Disability and Unfair Dismissal
08 March 2017
If you have lost your job in the UK due to ill health, you are potentially protected by two areas of Employment law: The Equality Act 2010, and the right not to be unfairly dismissed under the Employment Rights Act 1996.
Dismissed Because of Disability, Ill Health or Injury
Your employer is not allowed to discriminate against you because you’ve got a disability.
To be protected against discrimination for a disability, you must first show that your condition meets the criteria for the legal definition of disability. To do so, you must demonstrate that you have a mental or physical impairment which has a substantial and long term effect on your ability to carry out day to day activities.
You are then required to show you have been discriminated against by your employer. This may be directly, indirectly, harassment, victimisation, discrimination arising from your disability, or the failure to make reasonable adjustments at work to accommodate your disability.
However, dismissal on the grounds of ill health or injury can be a fair reason for dismissal.
How would a Tribunal Decide?
If you have been dismissed from your job because of your disability, ill health or injury, an Employment Tribunal would refer to the following questions when considering whether you have been unfairly dismissed:
- When considering all circumstances of the case, would a reasonable employer have waited longer before dismissing you?
- Were your views taken into account about the likelihood of a return to work?
- Has the employer sought proper medical advice to obtain a prognosis on your condition?
With regards to ill health, the likely duration of your illness is an important consideration. This would be the case, for example, if medical advice suggested an employee would be able to return to work within a certain definitive time period. If you were dismissed during this period then it’s possible it would be unfair.
If after a reasonable period of time you are unable to say when you are likely to be able to return to work, that will weigh heavily in favour of an employer. An employer is not expected to wait indefinitely for an employee to return to work.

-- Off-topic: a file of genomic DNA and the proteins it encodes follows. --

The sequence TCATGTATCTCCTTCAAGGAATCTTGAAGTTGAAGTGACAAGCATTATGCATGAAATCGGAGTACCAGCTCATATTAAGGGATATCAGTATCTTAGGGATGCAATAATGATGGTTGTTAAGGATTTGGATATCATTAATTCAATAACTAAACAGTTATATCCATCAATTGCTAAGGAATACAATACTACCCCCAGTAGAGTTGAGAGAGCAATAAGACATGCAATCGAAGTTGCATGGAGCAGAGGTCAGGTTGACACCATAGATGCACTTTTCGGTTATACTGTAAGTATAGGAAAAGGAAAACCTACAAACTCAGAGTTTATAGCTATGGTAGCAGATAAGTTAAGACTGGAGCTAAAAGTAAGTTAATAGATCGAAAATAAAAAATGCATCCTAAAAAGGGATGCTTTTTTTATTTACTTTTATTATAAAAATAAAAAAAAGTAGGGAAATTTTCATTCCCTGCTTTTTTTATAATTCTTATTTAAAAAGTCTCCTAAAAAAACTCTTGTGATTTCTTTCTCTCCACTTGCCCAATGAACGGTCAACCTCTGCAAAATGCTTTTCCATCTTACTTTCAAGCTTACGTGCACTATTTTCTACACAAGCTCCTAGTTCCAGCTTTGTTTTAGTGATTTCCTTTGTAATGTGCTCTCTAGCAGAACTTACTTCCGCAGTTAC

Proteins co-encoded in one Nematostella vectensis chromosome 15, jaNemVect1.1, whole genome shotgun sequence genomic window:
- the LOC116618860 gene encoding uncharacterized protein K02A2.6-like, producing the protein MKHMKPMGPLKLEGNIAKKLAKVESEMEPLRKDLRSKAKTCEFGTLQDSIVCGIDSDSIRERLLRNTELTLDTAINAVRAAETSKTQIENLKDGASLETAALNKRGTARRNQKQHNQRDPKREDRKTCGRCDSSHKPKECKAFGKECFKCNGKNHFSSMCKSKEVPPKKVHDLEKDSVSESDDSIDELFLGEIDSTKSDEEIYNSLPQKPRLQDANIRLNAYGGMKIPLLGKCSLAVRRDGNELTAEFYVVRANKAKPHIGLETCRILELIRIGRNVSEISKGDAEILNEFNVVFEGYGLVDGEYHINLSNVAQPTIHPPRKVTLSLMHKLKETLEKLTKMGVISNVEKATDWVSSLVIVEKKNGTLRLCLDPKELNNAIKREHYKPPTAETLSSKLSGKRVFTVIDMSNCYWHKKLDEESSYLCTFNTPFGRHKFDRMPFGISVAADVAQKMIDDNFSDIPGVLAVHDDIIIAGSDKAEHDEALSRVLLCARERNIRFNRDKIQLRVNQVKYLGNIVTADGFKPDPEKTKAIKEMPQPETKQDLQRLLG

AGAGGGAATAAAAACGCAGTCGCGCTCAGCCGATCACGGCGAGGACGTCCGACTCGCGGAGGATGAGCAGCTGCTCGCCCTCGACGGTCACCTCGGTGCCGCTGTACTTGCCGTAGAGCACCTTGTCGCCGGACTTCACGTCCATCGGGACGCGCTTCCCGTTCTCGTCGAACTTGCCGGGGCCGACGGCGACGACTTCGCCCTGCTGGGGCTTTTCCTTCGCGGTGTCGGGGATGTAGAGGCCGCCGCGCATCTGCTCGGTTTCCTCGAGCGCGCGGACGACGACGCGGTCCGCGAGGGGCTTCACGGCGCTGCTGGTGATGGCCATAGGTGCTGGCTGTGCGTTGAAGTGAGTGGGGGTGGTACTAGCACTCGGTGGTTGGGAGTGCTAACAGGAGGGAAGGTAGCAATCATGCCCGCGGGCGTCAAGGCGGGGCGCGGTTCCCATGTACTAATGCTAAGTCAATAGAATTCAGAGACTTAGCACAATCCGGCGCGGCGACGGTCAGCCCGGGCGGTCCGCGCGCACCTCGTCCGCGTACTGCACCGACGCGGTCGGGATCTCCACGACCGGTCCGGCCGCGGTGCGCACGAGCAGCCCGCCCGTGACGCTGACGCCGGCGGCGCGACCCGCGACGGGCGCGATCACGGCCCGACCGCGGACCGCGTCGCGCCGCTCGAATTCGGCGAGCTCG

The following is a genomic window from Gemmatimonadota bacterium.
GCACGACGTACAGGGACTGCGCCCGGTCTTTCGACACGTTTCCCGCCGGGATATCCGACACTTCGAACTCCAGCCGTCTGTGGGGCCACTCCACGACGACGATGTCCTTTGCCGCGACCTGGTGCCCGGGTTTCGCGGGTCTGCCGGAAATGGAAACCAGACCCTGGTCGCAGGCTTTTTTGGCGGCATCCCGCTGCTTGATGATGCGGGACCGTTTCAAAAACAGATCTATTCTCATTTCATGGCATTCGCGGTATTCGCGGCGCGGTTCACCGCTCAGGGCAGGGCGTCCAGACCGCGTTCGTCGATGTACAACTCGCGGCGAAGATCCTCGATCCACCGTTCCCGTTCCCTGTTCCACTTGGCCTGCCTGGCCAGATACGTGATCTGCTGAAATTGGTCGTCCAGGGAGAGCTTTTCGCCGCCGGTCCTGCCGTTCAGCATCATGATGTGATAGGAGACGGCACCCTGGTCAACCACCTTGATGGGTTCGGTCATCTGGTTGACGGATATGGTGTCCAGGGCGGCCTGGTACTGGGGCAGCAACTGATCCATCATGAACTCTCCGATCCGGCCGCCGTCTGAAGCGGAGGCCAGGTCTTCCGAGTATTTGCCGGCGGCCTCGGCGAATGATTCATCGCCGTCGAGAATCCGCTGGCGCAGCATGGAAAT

You may also be dismissed if you have had regular short term absences, which when taken together, might show you are unable to provide sufficient service for your employer.
With regards to injury, if an employer can be found to be responsible for either causing or exacerbating your injury, then the Employment Tribunal will normally expect a greater level of care from the employer in considering whether to dismiss you.
If dismissal is a strong likelihood, the employer should consider alternative work, if available, prior to dismissing you. There is no requirement to create work or jobs if none exist, but the employer should take reasonable steps to find alternative employment as part of the dismissal process.
Claiming for Unfair Dismissal
In order to pursue a claim for unfair dismissal, you must have worked for your employer for a period of at least 2 years.
If you are found to have been unfairly dismissed, you may be entitled to a Basic Award (which is calculated in the same way as a Statutory Redundancy payment) and/or for your losses between your dismissal and finding new employment.
If you successfully prove you had been discriminated against because of your disability, the Employment Tribunal would consider making an Order for compensation known as an injury to feelings award. This may be in addition to any award for an unfair dismissal and will take into account the seriousness and duration of the discrimination against you. Compensation for discrimination can be unlimited in exceptional cases.